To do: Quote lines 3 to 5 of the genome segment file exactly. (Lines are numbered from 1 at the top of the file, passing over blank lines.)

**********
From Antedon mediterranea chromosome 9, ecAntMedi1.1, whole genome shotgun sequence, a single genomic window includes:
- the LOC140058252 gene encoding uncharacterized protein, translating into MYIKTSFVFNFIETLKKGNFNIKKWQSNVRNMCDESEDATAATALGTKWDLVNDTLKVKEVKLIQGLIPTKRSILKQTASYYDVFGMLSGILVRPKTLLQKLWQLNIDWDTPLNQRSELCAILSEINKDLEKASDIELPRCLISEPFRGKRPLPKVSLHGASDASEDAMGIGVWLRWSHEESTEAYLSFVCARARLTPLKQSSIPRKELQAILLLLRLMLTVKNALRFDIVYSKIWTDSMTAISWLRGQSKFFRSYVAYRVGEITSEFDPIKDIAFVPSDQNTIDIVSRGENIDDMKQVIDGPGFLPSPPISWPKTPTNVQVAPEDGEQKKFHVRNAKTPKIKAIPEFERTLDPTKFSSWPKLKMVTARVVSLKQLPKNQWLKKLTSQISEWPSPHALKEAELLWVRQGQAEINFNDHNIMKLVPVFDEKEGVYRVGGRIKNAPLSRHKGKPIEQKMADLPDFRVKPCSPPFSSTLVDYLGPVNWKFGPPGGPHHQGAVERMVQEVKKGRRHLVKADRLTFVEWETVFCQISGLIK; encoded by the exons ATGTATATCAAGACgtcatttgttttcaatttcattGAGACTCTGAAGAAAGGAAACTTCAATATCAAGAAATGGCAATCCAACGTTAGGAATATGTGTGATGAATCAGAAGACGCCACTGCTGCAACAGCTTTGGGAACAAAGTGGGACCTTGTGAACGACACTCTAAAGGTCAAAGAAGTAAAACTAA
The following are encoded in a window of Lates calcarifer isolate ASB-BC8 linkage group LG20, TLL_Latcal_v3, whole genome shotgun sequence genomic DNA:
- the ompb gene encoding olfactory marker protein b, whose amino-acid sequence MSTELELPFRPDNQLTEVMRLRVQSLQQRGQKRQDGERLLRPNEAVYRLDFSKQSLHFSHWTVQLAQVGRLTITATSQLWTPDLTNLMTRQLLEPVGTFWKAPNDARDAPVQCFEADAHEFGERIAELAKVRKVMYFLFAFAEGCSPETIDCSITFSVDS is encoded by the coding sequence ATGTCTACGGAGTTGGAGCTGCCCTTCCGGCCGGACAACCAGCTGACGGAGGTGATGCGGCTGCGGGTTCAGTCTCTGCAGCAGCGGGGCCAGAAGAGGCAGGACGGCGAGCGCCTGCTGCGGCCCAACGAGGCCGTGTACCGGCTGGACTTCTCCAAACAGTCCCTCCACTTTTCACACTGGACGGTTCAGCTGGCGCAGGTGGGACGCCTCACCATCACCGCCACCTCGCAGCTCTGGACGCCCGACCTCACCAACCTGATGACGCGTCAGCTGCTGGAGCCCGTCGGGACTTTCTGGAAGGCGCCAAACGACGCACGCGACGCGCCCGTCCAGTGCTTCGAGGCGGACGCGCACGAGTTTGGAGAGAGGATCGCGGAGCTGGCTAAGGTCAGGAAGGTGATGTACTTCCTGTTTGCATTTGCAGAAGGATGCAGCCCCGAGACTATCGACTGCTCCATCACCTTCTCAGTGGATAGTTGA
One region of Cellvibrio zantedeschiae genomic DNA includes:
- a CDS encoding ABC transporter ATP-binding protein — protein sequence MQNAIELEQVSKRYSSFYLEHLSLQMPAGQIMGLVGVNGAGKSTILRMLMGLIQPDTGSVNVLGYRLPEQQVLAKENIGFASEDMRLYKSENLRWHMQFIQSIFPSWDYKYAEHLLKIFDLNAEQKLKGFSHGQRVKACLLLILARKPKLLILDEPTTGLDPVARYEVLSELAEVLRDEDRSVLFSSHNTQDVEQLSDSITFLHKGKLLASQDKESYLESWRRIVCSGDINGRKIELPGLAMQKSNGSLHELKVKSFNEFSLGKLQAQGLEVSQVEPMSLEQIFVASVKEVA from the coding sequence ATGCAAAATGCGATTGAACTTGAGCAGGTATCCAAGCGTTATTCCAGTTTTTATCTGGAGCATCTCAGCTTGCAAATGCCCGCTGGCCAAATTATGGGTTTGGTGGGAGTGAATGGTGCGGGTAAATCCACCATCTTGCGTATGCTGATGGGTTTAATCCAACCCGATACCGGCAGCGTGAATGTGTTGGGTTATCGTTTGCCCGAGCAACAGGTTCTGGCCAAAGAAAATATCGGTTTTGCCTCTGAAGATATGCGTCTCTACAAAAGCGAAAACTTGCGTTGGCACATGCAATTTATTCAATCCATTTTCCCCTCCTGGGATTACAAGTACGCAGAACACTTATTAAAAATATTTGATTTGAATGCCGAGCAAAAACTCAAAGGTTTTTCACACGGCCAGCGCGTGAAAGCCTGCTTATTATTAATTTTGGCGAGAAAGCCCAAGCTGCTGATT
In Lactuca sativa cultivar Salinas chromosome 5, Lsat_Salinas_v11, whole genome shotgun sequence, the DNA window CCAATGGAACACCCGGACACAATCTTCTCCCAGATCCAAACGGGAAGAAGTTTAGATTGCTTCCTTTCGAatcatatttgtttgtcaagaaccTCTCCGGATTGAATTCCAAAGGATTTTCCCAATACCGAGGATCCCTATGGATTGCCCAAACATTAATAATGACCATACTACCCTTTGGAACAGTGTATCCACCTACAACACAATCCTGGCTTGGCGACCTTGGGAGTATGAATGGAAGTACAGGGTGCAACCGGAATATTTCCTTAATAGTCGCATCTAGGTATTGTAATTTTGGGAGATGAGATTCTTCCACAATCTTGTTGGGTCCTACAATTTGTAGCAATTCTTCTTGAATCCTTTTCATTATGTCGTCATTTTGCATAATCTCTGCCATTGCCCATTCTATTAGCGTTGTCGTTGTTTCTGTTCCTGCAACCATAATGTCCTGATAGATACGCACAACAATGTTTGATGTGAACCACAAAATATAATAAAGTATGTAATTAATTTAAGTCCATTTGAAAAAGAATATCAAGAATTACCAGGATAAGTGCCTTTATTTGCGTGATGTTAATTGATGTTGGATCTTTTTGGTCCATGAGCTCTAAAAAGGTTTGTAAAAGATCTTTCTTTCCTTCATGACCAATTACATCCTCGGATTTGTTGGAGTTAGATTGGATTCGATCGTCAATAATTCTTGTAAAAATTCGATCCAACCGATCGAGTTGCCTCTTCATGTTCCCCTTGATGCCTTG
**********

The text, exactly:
The following are encoded in a window of Lates calcarifer isolate ASB-BC8 linkage group LG20, TLL_Latcal_v3, whole genome shotgun sequence genomic DNA:
- the ompb gene encoding olfactory marker protein b, whose amino-acid sequence MSTELELPFRPDNQLTEVMRLRVQSLQQRGQKRQDGERLLRPNEAVYRLDFSKQSLHFSHWTVQLAQVGRLTITATSQLWTPDLTNLMTRQLLEPVGTFWKAPNDARDAPVQCFEADAHEFGERIAELAKVRKVMYFLFAFAEGCSPETIDCSITFSVDS is encoded by the coding sequence ATGTCTACGGAGTTGGAGCTGCCCTTCCGGCCGGACAACCAGCTGACGGAGGTGATGCGGCTGCGGGTTCAGTCTCTGCAGCAGCGGGGCCAGAAGAGGCAGGACGGCGAGCGCCTGCTGCGGCCCAACGAGGCCGTGTACCGGCTGGACTTCTCCAAACAGTCCCTCCACTTTTCACACTGGACGGTTCAGCTGGCGCAGGTGGGACGCCTCACCATCACCGCCACCTCGCAGCTCTGGACGCCCGACCTCACCAACCTGATGACGCGTCAGCTGCTGGAGCCCGTCGGGACTTTCTGGAAGGCGCCAAACGACGCACGCGACGCGCCCGTCCAGTGCTTCGAGGCGGACGCGCACGAGTTTGGAGAGAGGATCGCGGAGCTGGCTAAGGTCAGGAAGGTGATGTACTTCCTGTTTGCATTTGCAGAAGGATGCAGCCCCGAGACTATCGACTGCTCCATCACCTTCTCAGTGGATAGTTGA
One region of Cellvibrio zantedeschiae genomic DNA includes: